Posted on Jul 28, 2011 | Comments 1
If you are particularly squeamish then may we suggest you do not read this post – it is about a therapy that most could call bizarre; a way to banish baby blues and keep a new mother fighting fit.
Now the placenta may invoke a lot of reactions from a new mother; from indifference to interest to utter revulsion – however there is a school of thought that envisages the placenta to have a lot of possible positive impact – a school of thought that believes that the placenta should be eaten. After all most mammals do eat their placenta; even herbivores.
It is known as Placentophagy and is thought to help the uterus clean itself and return to its pre-pregnant state.
It is also thought that ingesting the placenta that one has just produced after the birthing of one’s child also help protect the mother against the baby blues and helps in milk production.
Culturally speaking, the placenta is often disposed of by various elaborate or specific ways and there are primitive societies where the placenta is eaten as well. In Chinese medicine the placenta has long being use for therapeutic purposes.
This Time Magazine article speaks of one woman’s determination to eat her placenta and about a woman trained in Chinese medicine who proceeded to cook it, dehydrate it and fashion it into pills for easy consumption. This, it is claimed, was supposed to protect the new mother from post partum depression and also increase milk supply to establish successful breastfeeding.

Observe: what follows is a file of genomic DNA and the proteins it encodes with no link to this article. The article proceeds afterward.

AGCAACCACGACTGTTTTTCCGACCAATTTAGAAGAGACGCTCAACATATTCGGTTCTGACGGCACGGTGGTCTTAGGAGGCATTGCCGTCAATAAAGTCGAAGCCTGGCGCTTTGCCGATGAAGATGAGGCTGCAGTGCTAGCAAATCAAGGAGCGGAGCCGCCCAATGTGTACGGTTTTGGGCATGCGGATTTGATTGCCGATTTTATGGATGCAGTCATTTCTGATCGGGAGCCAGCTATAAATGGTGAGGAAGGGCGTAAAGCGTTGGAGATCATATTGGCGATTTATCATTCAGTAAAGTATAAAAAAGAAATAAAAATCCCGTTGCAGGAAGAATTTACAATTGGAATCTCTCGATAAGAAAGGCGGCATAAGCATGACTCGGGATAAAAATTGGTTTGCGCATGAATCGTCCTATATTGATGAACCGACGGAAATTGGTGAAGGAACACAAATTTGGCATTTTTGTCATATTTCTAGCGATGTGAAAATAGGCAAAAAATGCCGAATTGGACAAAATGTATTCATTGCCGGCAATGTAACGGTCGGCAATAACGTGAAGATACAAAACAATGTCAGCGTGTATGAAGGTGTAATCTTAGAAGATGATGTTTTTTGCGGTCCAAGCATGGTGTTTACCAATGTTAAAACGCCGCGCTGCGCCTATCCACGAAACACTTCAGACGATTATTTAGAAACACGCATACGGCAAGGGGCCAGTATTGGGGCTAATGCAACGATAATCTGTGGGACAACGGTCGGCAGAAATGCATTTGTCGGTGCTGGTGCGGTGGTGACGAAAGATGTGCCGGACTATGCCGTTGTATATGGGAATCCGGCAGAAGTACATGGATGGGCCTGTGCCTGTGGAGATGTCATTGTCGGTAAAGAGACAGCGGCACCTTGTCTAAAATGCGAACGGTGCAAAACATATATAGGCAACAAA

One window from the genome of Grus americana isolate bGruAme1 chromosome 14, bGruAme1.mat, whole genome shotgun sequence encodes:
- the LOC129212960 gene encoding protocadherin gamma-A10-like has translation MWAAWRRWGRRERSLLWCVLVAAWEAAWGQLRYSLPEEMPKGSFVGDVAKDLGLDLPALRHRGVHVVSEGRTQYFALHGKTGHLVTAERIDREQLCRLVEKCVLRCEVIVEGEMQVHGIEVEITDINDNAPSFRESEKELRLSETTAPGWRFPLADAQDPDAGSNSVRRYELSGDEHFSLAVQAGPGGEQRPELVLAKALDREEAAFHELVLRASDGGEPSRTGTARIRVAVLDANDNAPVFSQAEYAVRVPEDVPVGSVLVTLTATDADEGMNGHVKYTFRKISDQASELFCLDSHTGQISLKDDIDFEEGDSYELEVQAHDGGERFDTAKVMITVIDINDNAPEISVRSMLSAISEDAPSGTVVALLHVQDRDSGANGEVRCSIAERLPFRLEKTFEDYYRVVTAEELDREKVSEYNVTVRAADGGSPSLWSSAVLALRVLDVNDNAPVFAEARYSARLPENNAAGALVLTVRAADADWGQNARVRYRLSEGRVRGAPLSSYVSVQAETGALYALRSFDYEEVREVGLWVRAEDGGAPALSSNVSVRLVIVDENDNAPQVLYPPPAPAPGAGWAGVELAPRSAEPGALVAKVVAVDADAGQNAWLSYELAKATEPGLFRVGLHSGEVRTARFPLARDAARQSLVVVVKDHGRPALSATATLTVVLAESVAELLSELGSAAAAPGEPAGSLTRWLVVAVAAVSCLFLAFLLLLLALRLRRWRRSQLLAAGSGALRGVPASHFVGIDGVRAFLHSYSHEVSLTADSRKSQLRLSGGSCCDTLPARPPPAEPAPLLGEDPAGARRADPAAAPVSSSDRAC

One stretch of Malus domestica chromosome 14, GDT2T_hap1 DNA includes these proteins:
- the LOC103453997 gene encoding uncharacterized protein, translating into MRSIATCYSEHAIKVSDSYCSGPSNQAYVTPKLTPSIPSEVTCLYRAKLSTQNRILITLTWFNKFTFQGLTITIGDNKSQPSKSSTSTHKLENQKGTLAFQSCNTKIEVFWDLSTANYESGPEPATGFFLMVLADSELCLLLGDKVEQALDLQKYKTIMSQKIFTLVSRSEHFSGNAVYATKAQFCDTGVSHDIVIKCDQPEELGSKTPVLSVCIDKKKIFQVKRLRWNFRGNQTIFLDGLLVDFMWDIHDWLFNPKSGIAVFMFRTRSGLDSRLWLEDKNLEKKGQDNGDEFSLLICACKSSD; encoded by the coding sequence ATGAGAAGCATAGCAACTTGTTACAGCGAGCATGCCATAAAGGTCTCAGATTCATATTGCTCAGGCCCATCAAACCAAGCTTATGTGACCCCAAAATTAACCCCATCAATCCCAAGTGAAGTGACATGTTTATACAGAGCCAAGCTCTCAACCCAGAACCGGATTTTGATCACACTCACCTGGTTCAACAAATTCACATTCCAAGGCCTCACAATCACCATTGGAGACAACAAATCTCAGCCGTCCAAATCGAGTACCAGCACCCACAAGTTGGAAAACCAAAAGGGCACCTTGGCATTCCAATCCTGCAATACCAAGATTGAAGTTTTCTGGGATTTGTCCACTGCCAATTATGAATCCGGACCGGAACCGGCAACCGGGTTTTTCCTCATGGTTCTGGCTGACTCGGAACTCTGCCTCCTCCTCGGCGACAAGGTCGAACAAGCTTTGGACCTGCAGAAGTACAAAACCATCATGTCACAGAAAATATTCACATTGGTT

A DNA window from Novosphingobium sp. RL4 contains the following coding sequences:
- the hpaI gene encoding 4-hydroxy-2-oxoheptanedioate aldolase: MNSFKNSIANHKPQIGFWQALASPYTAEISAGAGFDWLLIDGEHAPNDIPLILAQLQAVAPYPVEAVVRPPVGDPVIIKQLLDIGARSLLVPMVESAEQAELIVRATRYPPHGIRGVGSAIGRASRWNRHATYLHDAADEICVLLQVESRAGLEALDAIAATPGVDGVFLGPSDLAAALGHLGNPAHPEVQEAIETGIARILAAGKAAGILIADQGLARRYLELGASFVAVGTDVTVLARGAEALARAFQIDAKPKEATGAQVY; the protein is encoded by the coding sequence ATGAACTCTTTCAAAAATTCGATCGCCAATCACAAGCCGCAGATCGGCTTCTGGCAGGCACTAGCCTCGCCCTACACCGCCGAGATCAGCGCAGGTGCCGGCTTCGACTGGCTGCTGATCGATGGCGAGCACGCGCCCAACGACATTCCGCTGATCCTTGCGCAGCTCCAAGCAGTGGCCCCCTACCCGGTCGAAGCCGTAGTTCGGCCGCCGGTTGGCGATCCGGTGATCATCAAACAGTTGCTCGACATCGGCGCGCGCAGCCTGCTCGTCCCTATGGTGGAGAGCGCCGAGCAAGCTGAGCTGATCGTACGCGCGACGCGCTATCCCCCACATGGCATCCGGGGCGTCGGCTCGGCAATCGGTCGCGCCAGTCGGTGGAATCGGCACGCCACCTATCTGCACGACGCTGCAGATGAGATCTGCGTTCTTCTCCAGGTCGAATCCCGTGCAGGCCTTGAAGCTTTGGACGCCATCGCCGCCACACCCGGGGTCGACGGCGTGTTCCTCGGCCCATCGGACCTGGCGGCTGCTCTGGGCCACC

Some years back placenta eating had made headlines when Tom Cruise had announced his intention to eat the placenta produced after the birth of his baby though this was later denied by the Hollywood star.
So obviously placenta therapy is not a new idea. However, it is bizarre enough and for many a revolting enough idea; to question its efficacy if at all it is supposed to have any beneficial impact. Is placenta therapy really good for you?
Proponents argue that not only will the placenta ward off depression it will also meet the nutritional requirements of a new mother. The argument against this practice is that animals eat their own placenta because they need nourishment directly after the rigors or birthing.
However women have no such nutritional requirement so there is really no medical justification for eating one’s placenta.
So if you are a pregnant woman, would you consider placenta therapy? If so why; we would love to hear your thoughts.
Posted in: Feeding & Nutrition